Yet another program example is the School of Climate Change and Adaptation. It enrolled its first undergraduate students last fall and will be housed in the new Canadian Centre of Climate Change and Adaptation in St. Peter’s Bay, granting access to nearby wetlands, forests and coastal habitats. The federal and provincial governments, along with the university, have backed this capital project, slated to open in 2021.
“The Centre will form a cluster of discovery in the areas of coastal impacts and health of populations and industry, mobilizing expertise for application on P.E.I., in Canada and around the world,” Alaa said when the research centre was announced in July 2019.
The opening of the new Centre broadens UPEI’s footprint on the island beyond Charlottetown.
Expanding the university’s geographical reach has become an Alaa trademark. The university now has a presence on three continents. Besides North America, UPEI is in Africa at its UPEI Cairo campus (Egypt) and in Europe through a collaboration with Universidad Rey Juan Carlos (Spain) to offer a Master of Global Affairs, where students spend four months at UPEI (Charlottetown) and eight months in Madrid, Strasbourg and Geneva. These opportunities can be directly linked to Alaa’s international connections and his strong belief in the outstanding education delivered through UPEI’s curriculum, which Alaa says, is a model around the world.
The university as a whole has grown too—from four faculties (of arts, science, education and veterinary medicine) and two schools (of nursing and business) to eight faculties (the four existing ones and new faculties of nursing, business, sustainable design engineering and graduate studies) and two schools (mathematical and computational sciences and climate change and adaptation). In Charlottetown, the campus landscape continues to grow too, not only with new buildings but renovations to existing ones meant to preserve the rich history of UPEI.
None of this success surprises Jackie Podger, UPEI’s vice-president Administration and Finance. Podger has worked with Alaa for 14 years at UBC and was his first hire at UPEI. The pair have an established way of working together: he, the visionary; she, the doer. She uprooted her life, leaving a similar role at University of British Columbia Okanagan to move more than 5,300-kilometres to work with Alaa at UPEI.
“It was a big move,” Podger says, “but I knew what I was getting into.”
When the pair were at UBC, Alaa was the associate vice-president and chief operating officer, Academic and Research and later Provost but he also maintained an academic position and supervised around 10 graduate students.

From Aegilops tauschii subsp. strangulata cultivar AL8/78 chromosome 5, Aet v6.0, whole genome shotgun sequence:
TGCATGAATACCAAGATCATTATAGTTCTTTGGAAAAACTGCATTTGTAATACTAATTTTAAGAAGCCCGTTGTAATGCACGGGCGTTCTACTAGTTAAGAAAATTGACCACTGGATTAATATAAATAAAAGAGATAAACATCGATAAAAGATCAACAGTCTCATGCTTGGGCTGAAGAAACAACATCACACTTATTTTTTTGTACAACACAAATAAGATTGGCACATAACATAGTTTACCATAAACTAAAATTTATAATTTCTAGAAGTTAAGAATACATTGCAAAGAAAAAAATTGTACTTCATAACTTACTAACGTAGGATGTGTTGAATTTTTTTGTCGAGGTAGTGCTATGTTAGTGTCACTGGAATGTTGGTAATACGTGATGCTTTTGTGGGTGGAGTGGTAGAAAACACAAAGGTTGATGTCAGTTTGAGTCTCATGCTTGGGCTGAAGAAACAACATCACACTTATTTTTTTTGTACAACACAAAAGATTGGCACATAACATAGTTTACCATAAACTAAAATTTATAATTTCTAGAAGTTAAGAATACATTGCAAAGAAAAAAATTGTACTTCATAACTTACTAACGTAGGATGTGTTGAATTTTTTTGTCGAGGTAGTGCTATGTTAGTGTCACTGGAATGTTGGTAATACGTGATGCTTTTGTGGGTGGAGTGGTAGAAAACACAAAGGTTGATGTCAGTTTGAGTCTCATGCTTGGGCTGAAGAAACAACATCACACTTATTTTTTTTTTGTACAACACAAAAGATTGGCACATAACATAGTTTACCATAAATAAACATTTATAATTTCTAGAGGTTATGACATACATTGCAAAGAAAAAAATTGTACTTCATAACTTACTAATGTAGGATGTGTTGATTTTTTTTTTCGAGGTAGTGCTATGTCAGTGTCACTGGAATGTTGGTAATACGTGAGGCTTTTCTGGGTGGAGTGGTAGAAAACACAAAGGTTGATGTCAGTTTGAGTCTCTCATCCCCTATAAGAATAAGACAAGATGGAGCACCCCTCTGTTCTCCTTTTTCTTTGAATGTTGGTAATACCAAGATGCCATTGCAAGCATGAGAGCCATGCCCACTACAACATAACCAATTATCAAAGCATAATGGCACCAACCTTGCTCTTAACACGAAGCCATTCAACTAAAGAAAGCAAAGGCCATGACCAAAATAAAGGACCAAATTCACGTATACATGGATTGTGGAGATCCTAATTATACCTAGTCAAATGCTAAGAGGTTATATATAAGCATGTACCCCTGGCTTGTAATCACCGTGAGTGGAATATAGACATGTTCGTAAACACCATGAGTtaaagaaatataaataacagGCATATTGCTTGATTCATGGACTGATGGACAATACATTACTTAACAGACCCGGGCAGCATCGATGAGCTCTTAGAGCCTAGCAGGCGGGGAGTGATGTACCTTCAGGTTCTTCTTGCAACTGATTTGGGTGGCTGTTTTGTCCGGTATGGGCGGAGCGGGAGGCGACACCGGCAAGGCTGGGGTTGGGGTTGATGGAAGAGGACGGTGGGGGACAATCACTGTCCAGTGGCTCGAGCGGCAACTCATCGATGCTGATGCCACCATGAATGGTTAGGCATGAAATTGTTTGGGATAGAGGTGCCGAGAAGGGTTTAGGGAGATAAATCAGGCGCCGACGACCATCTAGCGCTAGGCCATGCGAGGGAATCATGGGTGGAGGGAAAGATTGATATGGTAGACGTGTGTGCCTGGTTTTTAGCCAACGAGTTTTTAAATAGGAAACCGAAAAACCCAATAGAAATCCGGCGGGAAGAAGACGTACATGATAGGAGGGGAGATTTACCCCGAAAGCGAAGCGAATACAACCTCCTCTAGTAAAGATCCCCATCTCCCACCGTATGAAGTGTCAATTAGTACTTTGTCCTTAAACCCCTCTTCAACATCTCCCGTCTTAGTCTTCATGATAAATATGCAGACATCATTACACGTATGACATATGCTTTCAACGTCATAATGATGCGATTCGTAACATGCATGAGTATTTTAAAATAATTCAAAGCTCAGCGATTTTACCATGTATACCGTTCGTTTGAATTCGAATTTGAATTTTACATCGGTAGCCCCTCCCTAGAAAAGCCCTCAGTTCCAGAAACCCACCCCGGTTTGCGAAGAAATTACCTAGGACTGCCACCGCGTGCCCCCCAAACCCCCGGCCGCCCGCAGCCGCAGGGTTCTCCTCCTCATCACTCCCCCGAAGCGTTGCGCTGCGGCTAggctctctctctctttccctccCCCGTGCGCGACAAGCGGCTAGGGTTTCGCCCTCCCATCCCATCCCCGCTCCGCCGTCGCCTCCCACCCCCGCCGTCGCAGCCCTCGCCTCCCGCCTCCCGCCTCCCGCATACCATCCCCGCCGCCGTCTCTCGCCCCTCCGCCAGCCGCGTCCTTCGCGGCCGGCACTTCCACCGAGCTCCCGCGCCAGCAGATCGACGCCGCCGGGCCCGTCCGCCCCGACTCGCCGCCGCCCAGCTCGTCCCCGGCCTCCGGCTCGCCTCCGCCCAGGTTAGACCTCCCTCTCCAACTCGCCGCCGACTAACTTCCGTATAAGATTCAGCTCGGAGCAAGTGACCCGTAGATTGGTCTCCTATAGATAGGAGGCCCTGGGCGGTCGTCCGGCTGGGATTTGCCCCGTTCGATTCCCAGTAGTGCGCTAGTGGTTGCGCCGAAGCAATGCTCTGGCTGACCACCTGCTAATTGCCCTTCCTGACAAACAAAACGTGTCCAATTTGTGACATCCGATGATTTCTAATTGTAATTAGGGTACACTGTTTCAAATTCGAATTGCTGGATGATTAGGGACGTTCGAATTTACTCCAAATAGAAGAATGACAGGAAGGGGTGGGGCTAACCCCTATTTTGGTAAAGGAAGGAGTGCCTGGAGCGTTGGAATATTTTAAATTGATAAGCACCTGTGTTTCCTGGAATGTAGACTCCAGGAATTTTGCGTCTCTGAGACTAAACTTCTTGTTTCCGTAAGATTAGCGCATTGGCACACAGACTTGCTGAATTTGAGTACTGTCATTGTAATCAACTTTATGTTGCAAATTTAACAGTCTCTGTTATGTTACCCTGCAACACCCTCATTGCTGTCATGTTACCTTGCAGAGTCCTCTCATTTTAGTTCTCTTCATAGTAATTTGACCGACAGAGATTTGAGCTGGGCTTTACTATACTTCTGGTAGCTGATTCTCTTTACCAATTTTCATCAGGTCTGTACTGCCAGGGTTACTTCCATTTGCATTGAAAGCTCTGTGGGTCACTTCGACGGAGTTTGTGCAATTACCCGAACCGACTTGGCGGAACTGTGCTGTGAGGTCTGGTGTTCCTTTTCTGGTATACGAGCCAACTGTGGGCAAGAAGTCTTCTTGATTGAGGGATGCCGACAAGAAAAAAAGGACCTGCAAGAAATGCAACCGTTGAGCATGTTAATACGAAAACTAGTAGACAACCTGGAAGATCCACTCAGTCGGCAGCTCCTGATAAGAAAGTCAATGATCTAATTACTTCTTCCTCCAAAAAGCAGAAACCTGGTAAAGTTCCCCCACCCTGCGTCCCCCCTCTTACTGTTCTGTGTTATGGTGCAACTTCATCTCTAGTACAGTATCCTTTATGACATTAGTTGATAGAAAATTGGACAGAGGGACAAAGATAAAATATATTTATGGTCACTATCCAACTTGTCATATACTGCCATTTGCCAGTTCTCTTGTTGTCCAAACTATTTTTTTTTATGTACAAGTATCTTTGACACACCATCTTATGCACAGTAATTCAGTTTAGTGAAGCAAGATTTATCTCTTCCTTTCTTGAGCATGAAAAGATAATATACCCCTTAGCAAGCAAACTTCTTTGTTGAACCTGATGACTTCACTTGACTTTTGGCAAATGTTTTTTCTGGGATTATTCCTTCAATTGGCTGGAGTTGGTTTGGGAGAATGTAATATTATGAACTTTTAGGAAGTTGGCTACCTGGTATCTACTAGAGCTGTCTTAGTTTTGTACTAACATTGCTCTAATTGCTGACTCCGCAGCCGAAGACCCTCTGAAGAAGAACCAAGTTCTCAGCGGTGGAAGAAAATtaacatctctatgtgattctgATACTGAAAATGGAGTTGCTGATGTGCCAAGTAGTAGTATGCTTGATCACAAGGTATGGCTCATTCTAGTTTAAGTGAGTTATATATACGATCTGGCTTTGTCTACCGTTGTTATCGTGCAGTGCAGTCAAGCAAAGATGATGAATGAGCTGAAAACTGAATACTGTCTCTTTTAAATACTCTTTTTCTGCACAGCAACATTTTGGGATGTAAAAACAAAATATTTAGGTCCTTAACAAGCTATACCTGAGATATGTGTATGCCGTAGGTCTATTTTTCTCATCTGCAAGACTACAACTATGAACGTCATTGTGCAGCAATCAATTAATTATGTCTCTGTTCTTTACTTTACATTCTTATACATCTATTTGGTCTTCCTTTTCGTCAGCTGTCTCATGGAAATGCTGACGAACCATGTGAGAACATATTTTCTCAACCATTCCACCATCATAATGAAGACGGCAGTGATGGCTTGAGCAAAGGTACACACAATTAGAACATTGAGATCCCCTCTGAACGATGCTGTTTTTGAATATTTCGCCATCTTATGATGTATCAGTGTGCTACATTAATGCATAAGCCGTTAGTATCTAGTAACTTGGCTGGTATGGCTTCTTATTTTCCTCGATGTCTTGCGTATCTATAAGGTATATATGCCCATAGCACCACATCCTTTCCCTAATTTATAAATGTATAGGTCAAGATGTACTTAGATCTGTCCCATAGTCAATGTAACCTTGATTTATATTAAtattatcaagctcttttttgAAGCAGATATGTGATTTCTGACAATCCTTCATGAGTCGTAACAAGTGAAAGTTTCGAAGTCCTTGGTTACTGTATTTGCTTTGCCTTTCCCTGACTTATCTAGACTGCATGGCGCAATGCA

“I don’t know if people understood his work ethic or what they were getting when they hired him here,” says Podger, “but they pretty soon realized that he is in it for the long haul and he’s in it to make a difference. There’s no more of, ‘Well, we always did it this way.’ No, it’s going to be different and it’s going to be for the better.”
What drives Alaa in his administrative career are the same factors that inspired his academic one—the potential he saw in mentorship and program innovation.
“By going into administration, I hoped I could be someone who would help my colleagues fulfill their full potential. My goal has been to inject the question, ‘how can we innovate’ in all that we do—to think about different ways of teaching, learning and looking at programs. And posing this question has worked very, very well—from being a child, loving chemistry, to where I am today.”
Alaa’s success is also rooted in a we’re-in-this-together approach. That’s been the case from day one, Pat Sinnott says, when Alaa took up the UPEI presidency nearly a decade ago. “Alaa seized the initiative,” Sinnott says, “and he said, ‘You know what? Universities are part of a community, of the local community and the global community. I’ve got to get to know everybody and I’ve got to spend a year listening.’ He travelled everywhere throughout Prince Edward Island listening to people up west, down east, listening to all the stakeholders in the communities, the medical community, the veterinary community, the secondary schools, mayors, community leaders of various kinds, you name it, Alaa went to great lengths to chat with them.”
It was the right move, Sinnott says, who adds Alaa had big shoes to fill upon arrival (“really big shoes,” he repeats). Everyone knew Alaa’s predecessor, Wade MacLauchlan, who went on to become the province’s premier. But to Alaa’s credit, he put in the work, pounding the pavement across P.E.I. until he knew everyone the same way they would come to know him—on a first-name basis. Alaa’s community engagement was never about winning people over. No, his desire to know his Island community came from a place of wanting to develop shared understanding—a lesson he learned from his father, also a teacher.